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What is the different between "git init" and "git init --bare"?

I found that a lot of blog post requires --bare for their git server?

From the man page, it said --bare Create a bare repository. If GIT_DIR environment is not set, it is set to the current working directory

But what does it actually means?

Is it required to have --bare for the git server setup?

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6 Answers

up vote 28 down vote accepted

One creates a repository with a working directory so you can actually work (git clone). After creating it you will see that the directory contains a .git folder where the history and all the git plumbing goes. You work at the level where the .git folder is.

The other creates a repository without a working directory (git clone --bare). You don't get a directory where you can work. Everything in the directory is now what was contained in the above case.

The need for git repos without a working directory is the fact that you can push branches to it and it doesn't manage what someone is working on. You still can push to a repository that's not bare, but you will get rejected as you can potentially move a branch that someone is working on in that working directory.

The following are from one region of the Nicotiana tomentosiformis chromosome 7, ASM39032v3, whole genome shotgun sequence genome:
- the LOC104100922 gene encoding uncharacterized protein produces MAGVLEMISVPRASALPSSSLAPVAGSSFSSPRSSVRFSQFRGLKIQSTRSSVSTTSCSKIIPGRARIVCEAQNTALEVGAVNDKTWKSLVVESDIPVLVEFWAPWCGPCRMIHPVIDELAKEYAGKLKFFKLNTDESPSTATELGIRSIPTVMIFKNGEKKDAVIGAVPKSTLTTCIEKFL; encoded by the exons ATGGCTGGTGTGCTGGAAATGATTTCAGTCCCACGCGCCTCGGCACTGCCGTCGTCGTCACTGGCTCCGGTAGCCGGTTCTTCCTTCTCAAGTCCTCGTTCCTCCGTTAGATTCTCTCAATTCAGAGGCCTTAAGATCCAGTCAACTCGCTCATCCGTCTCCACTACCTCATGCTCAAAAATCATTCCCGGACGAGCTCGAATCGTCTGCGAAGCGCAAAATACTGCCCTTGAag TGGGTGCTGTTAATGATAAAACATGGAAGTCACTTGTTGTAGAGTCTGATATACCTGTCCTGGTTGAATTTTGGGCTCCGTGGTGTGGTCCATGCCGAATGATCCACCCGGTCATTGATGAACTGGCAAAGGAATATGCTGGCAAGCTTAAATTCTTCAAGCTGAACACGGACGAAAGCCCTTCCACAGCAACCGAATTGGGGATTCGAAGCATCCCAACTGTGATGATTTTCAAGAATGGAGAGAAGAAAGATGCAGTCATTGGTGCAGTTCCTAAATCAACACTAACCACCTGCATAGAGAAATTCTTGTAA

So in a project with no working folder, you can only see the objects as git stores them. They are compressed and serialized and stored under the SHA1 (a hash) of their contents. In order to get an object in a bare repository, you need to git show and then specify the sha1 of the object you want to see. You won't see a structure like what your project looks like.

Bare repositories are usually central repositories where everyone moves their work to. There is no need to manipulate the actual work. It's a way to synchronize efforts between multiple people. You will not be able to directly see your project files.